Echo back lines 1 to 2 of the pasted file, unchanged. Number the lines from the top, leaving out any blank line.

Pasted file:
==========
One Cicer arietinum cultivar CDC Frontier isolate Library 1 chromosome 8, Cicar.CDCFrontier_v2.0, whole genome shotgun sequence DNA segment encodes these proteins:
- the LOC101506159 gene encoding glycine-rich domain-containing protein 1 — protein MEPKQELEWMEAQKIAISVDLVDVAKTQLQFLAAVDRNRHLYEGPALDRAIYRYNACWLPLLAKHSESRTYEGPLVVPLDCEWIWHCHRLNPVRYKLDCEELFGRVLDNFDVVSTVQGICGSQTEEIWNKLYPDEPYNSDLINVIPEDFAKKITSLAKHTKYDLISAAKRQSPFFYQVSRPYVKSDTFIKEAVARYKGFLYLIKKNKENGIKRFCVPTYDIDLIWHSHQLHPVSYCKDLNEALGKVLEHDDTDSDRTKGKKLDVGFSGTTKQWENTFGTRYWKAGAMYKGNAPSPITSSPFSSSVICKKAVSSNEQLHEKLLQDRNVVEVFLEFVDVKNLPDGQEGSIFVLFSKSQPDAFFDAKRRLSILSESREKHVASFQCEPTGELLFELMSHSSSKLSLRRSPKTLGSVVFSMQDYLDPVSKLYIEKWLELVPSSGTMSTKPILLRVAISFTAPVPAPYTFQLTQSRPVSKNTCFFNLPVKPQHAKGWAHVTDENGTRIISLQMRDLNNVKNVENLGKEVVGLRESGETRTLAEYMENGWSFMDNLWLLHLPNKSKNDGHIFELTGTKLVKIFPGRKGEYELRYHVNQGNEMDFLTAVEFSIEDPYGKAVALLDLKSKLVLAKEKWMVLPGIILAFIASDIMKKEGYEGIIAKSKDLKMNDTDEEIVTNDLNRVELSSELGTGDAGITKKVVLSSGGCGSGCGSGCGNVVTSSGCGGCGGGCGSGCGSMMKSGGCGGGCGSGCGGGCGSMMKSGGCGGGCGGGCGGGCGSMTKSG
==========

One Cicer arietinum cultivar CDC Frontier isolate Library 1 chromosome 8, Cicar.CDCFrontier_v2.0, whole genome shotgun sequence DNA segment encodes these proteins:
- the LOC101506159 gene encoding glycine-rich domain-containing protein 1 — protein MEPKQELEWMEAQKIAISVDLVDVAKTQLQFLAAVDRNRHLYEGPALDRAIYRYNACWLPLLAKHSESRTYEGPLVVPLDCEWIWHCHRLNPVRYKLDCEELFGRVLDNFDVVSTVQGICGSQTEEIWNKLYPDEPYNSDLINVIPEDFAKKITSLAKHTKYDLISAAKRQSPFFYQVSRPYVKSDTFIKEAVARYKGFLYLIKKNKENGIKRFCVPTYDIDLIWHSHQLHPVSYCKDLNEALGKVLEHDDTDSDRTKGKKLDVGFSGTTKQWENTFGTRYWKAGAMYKGNAPSPITSSPFSSSVICKKAVSSNEQLHEKLLQDRNVVEVFLEFVDVKNLPDGQEGSIFVLFSKSQPDAFFDAKRRLSILSESREKHVASFQCEPTGELLFELMSHSSSKLSLRRSPKTLGSVVFSMQDYLDPVSKLYIEKWLELVPSSGTMSTKPILLRVAISFTAPVPAPYTFQLTQSRPVSKNTCFFNLPVKPQHAKGWAHVTDENGTRIISLQMRDLNNVKNVENLGKEVVGLRESGETRTLAEYMENGWSFMDNLWLLHLPNKSKNDGHIFELTGTKLVKIFPGRKGEYELRYHVNQGNEMDFLTAVEFSIEDPYGKAVALLDLKSKLVLAKEKWMVLPGIILAFIASDIMKKEGYEGIIAKSKDLKMNDTDEEIVTNDLNRVELSSELGTGDAGITKKVVLSSGGCGSGCGSGCGNVVTSSGCGGCGGGCGSGCGSMMKSGGCGGGCGSGCGGGCGSMMKSGGCGGGCGGGCGGGCGSMTKSG